Tuesday, November 17, 2015

The Morning Call--The Paris attack brings out the bulls

The Morning Call


The Market

The indices (DJIA 17483, S&P 2053) staged a major comeback yesterday after two rough days in the Market.  The Dow ended [a] above its 100 moving average, which represents support, [b] below its 200 day moving average for a third day, now support; but if it remains below this MA through the close today, it will revert to resistance, [c] within a short term trading range {16919-18148}, [c] in an intermediate term trading range {15842-18295} and [d] in a long term uptrend {5471-19343}.

The S&P finished [a] back above its 100 moving average {which represents support}, negating Friday’s challenge, [b] below its 200 day moving average for a third day, now support; if it remains below this MA through the close today, it will revert to resistance, [c] in a short term trading range {2016-2104}, [d] in an intermediate term uptrend {1961-2754} [e] a long term uptrend {800-2161}. 

Volume rose; breadth improved.  The VIX (18) was down 10%, ending [a] back below above its 100 day moving average {now resistance}, negating Friday’s upside challenge, [b] back below the upper boundary of its a short term downtrend, negating Friday’s challenge and [c] in intermediate term and long term trading ranges. 
The long Treasury fell slightly, closing below its 100 day moving average, now resistance but within very short term, short term and intermediate term trading ranges.

GLD was up fractionally, ending [a] below the lower boundary of its short term trading range for a second day; if it remains there through the close today, it will re-set to a downtrend, [b] below its 100 day moving average, now resistance, [c] in intermediate and long term downtrends. 

Bottom line: stocks closed last Friday modestly oversold, so a bounce yesterday was not that unexpected.  That said, given the events in Paris, most investors probably would have bet on a down Monday in the Market---which luckily most couldn’t do.  There are likely multiple reasons for this performance aside from the Market’s oversold condition: (1) a very strong positive seasonal bias and (2) a decline in the odds of a December rate hike [see below] although that reasoning was not supported by the pin action in bonds---which, as you know, I pay a lot of attention to.   My conclusion: I am a little confused/nervous made all the worse by the big swings in volatility.  I continue to watch for follow through, one way or the other.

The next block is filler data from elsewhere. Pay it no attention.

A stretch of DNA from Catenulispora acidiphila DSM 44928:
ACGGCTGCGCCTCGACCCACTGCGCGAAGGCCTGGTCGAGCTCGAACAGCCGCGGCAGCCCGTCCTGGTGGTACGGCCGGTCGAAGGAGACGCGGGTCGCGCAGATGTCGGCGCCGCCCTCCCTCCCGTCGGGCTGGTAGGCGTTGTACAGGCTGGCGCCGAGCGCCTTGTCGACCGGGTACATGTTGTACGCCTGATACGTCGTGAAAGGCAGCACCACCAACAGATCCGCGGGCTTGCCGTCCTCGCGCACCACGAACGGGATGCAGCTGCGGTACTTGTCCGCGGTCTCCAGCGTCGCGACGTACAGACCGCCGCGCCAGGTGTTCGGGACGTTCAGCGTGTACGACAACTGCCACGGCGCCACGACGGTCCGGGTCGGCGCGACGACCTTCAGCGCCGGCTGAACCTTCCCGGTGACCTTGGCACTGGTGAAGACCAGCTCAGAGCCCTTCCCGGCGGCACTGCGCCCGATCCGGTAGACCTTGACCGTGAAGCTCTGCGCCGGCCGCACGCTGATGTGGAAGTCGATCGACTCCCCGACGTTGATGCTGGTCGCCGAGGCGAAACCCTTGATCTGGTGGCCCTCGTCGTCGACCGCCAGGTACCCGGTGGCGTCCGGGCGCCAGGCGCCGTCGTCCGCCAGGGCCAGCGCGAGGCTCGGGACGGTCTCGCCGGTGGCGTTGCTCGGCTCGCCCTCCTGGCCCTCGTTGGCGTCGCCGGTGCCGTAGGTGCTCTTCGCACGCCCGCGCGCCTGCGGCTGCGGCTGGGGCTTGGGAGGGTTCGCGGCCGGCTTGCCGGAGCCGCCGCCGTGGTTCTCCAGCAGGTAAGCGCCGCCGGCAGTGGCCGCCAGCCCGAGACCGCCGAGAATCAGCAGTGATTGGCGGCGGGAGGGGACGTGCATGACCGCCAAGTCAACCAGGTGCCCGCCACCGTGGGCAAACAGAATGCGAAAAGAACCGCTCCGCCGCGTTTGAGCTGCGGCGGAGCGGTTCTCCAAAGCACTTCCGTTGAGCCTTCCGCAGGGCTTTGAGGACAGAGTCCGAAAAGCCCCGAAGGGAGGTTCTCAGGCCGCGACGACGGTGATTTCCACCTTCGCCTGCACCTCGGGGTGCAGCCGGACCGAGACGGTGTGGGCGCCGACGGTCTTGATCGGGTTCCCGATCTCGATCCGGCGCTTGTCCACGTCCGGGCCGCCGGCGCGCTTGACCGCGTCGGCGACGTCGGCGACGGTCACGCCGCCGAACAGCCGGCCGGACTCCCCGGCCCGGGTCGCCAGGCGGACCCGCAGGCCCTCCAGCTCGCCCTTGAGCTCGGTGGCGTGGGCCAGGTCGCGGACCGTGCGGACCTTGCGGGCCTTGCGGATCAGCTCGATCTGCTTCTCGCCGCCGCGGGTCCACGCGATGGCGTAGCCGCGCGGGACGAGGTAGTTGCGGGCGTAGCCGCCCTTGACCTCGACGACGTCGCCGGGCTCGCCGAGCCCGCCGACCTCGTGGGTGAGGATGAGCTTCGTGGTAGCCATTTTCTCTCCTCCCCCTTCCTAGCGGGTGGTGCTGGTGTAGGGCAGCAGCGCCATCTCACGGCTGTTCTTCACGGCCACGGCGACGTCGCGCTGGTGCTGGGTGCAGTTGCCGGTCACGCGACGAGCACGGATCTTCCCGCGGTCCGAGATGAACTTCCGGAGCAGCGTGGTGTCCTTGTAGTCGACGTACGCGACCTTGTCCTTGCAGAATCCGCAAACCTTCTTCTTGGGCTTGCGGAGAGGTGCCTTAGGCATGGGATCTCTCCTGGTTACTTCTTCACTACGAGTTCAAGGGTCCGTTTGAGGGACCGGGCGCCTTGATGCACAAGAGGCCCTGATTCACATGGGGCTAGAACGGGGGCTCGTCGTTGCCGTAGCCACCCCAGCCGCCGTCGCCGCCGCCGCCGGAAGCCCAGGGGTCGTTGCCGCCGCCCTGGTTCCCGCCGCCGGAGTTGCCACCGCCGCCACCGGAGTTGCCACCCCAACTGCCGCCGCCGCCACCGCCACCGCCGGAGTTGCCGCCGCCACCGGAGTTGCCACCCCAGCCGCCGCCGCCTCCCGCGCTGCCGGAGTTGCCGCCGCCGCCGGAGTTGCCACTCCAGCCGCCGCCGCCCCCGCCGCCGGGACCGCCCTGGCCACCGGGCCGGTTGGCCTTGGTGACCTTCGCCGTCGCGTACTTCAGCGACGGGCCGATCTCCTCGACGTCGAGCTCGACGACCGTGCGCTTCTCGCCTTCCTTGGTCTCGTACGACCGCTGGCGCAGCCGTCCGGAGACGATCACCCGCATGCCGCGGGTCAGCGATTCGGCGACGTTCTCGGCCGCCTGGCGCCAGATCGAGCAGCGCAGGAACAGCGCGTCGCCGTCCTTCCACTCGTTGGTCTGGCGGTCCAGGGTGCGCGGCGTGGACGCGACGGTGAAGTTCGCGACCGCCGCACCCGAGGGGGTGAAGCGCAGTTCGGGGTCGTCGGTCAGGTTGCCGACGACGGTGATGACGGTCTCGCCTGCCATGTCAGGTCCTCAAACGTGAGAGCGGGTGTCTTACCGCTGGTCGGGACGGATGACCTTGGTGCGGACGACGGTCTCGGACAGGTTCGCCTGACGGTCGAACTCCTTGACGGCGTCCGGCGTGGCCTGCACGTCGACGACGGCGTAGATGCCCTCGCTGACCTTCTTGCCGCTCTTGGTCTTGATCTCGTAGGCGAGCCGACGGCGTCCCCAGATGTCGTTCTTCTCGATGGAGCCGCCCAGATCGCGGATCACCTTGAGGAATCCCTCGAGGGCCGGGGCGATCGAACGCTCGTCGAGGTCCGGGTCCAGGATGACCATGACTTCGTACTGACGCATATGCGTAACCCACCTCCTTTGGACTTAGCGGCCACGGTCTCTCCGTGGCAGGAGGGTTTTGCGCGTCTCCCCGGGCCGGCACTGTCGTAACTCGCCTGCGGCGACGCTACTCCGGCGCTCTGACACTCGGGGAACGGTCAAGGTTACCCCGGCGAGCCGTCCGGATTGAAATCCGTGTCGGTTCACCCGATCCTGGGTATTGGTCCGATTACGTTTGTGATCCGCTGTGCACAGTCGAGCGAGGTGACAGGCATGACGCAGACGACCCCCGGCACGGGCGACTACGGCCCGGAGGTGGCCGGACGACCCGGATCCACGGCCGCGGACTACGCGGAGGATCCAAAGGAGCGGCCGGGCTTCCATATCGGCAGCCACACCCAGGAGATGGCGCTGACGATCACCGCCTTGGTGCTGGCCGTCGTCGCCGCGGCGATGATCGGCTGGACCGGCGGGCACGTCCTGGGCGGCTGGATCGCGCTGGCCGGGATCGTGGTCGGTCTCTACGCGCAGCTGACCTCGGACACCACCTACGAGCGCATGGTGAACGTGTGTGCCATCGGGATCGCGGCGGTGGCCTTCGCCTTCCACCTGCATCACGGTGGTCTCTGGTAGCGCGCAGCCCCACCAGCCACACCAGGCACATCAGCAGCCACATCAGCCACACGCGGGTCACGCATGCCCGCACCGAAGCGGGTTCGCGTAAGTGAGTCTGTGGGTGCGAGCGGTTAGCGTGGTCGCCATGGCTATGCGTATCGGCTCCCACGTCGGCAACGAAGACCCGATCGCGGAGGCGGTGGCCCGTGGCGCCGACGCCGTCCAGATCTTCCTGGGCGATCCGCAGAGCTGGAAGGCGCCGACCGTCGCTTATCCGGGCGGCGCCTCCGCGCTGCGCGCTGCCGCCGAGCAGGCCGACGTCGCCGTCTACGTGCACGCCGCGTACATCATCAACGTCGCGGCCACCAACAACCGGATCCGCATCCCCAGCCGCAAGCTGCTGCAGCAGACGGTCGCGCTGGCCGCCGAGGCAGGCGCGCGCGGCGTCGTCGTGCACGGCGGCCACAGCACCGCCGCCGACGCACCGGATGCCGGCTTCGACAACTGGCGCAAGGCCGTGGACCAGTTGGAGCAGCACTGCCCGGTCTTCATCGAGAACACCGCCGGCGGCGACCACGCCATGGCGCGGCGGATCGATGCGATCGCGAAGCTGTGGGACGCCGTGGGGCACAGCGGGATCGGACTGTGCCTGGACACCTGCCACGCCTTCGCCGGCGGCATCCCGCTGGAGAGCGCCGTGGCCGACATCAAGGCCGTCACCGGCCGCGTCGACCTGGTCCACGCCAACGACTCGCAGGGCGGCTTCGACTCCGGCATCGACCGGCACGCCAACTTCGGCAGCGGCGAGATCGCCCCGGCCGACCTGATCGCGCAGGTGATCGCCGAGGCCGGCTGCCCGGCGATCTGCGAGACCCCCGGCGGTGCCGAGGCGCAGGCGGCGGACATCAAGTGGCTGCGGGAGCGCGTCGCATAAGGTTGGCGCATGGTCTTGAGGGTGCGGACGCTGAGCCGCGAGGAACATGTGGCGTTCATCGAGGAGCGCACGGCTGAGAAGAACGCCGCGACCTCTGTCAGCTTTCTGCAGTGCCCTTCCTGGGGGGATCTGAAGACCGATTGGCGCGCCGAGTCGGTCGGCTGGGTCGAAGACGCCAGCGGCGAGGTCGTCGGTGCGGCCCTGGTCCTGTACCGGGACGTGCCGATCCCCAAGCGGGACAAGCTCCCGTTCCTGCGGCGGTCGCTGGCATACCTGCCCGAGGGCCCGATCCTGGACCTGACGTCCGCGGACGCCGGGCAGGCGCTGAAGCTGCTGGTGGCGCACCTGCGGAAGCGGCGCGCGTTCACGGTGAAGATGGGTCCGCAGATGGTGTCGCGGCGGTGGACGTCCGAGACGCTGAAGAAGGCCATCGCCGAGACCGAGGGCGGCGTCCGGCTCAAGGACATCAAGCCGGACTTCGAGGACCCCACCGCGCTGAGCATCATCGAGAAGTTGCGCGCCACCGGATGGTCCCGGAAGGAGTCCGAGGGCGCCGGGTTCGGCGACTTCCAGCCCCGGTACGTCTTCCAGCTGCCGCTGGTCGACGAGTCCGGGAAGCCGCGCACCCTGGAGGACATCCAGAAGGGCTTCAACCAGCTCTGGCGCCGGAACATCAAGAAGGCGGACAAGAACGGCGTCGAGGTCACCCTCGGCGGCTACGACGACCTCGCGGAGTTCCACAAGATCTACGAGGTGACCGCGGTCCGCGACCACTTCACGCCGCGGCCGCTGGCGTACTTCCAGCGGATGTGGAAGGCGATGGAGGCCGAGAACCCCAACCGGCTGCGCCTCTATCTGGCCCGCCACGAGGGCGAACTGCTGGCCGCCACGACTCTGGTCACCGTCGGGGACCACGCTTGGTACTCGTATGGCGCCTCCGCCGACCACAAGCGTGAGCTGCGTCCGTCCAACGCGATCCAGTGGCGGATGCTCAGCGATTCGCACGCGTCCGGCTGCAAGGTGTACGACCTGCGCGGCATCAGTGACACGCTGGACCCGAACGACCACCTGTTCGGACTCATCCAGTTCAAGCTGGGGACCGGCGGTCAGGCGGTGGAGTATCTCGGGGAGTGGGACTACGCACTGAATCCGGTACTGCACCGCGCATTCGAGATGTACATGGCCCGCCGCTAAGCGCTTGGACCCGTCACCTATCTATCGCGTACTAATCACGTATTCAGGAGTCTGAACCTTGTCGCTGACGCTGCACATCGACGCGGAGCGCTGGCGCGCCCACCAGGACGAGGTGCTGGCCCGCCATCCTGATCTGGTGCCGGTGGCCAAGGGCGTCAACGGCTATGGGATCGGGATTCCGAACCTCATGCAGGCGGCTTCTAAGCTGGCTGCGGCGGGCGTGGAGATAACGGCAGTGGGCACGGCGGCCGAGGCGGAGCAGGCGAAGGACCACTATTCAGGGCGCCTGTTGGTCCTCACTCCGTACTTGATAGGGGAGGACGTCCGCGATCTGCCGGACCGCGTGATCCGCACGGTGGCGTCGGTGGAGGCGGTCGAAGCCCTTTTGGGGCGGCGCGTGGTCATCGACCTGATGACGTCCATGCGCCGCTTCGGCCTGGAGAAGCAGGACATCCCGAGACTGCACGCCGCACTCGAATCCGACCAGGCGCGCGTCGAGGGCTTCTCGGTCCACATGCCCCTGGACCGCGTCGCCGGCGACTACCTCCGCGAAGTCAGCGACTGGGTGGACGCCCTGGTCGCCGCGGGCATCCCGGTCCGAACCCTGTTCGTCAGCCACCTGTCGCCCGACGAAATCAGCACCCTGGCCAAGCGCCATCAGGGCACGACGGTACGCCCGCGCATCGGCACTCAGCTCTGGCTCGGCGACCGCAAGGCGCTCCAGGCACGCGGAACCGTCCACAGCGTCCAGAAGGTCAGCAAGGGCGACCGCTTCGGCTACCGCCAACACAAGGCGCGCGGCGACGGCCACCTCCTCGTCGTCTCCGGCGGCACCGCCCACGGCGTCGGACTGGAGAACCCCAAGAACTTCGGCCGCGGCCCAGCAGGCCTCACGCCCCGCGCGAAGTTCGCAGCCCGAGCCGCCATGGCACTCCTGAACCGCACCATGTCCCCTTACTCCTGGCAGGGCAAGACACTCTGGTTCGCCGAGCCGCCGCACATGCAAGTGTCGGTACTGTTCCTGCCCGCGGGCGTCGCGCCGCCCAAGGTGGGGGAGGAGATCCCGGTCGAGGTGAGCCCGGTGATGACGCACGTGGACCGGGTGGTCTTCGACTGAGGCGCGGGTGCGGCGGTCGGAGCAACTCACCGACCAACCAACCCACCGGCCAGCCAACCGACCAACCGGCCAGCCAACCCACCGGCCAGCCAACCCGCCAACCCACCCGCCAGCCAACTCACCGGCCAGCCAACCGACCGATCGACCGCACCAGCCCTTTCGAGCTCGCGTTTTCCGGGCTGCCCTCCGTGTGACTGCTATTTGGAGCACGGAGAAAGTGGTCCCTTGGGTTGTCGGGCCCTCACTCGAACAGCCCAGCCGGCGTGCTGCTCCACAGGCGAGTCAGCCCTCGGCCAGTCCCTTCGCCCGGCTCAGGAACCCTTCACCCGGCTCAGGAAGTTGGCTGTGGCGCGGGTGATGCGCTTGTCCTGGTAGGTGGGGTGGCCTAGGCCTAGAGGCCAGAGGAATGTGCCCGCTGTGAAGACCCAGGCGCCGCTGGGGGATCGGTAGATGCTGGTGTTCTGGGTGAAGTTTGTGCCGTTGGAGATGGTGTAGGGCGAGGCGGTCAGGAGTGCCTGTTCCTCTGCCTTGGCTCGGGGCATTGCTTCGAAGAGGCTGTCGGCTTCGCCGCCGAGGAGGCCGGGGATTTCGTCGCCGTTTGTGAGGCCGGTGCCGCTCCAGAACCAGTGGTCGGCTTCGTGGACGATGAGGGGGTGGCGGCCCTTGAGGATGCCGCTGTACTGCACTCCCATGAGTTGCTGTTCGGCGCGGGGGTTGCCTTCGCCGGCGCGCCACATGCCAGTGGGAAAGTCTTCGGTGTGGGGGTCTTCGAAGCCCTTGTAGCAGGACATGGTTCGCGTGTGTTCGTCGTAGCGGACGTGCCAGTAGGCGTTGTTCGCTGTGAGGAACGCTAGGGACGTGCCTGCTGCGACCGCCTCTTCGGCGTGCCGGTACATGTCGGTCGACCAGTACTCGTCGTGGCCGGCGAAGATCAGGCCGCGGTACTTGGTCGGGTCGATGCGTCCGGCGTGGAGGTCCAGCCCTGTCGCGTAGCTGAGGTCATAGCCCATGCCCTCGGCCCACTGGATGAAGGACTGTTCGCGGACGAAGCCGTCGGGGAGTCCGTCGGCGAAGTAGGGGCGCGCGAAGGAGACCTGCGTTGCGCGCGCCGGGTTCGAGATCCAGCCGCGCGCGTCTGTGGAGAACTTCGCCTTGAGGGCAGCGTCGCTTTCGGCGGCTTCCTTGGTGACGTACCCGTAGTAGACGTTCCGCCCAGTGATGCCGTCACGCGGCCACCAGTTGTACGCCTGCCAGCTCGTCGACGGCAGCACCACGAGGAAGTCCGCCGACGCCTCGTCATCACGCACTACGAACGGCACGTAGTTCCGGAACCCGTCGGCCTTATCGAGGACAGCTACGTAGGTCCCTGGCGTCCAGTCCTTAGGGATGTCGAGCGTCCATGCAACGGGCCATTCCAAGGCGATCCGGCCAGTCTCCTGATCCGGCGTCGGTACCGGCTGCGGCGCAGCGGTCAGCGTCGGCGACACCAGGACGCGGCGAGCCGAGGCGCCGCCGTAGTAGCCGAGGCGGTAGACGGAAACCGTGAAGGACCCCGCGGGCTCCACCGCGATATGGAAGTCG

We received one datapoint yesterday: the November NY Fed manufacturing index was well below estimates.  There was also a negative anecdotal stat: imports at the three largest US ports fell in both September and October.

            Overseas, the news wasn’t any better: Japanese third quarter GDP fell and the second quarter figure was revised down; in addition, the ECB said that nine large EU banks have a cumulative capital shortfall of $1.9 billion.

            ***overnight, October UK inflation was reported at -0.1% while factory output down 1.3%; copper prices continue to crash.

            Of course, most of the air time, newspaper ink and on line blogging was dedicated to last weekend’s attack in Paris.  Not to ignore the tragedy; but this is a financial blog--- my take is that if the Fed wants to use it, it has been handed a ‘get out of jail free’ card on the December rate hike---which is to say, that if the economic numbers continue to come in subpar, the Fed can use whatever economic disruptions occur as a result of the Paris attack as an excuse to not raise rates.  Indeed, I think that at least part of the driving force in Monday’s price advance was the lessening of odds of such a hike.   

That said, [a] if there were widespread consensus on that view, then the long Treasury would have been up {it was down} and [b] not to beat a dead horse, the Fed isn’t watching the economy, it is watching the Market; and however ironic it may be, if the Market continues to rally, I think that the Fed will go through with the rate increase.   

Bottom line: the US may or may not be stabilizing at a lower rate of economic growth.  However, global economies continue to deteriorate; and Paris attack’s potential negative impact on travel and tourism will likely only make matters worse. 

To date, the Fed has ostensively ignored this data and chosen to push the line that ‘all is well’.  So unless we get some absolutely horrendous economic news that can’t be painted in a more favorable light or the Market tanks, I believe that the Fed will stay on course to raise rates in December.   My conclusion hasn’t changed: whenever the Fed starts to normalize monetary policy, Market pain will be incurred; and the longer it waits, the greater the pain.

The most important point is that I would use the strength to take some profits in winners and/or eliminating investments that have been a disappointment.

            Gundlach doubts a December rate hike (short):

            Japan and QE (medium):

       Investing for Survival
            Why indexing works:
    News on Stocks in Our Portfolios

   This Week’s Data

            October CPI rose 0.2%, in line; ex food and energy, it was also up 0.2%, also in line.




This is what higher education in the US has come to (medium):

  International War Against Radical Islam

            ISIS next step (short):
            Ron Paul on Paris (medium):
Tuesday morning humor (2 minute video):

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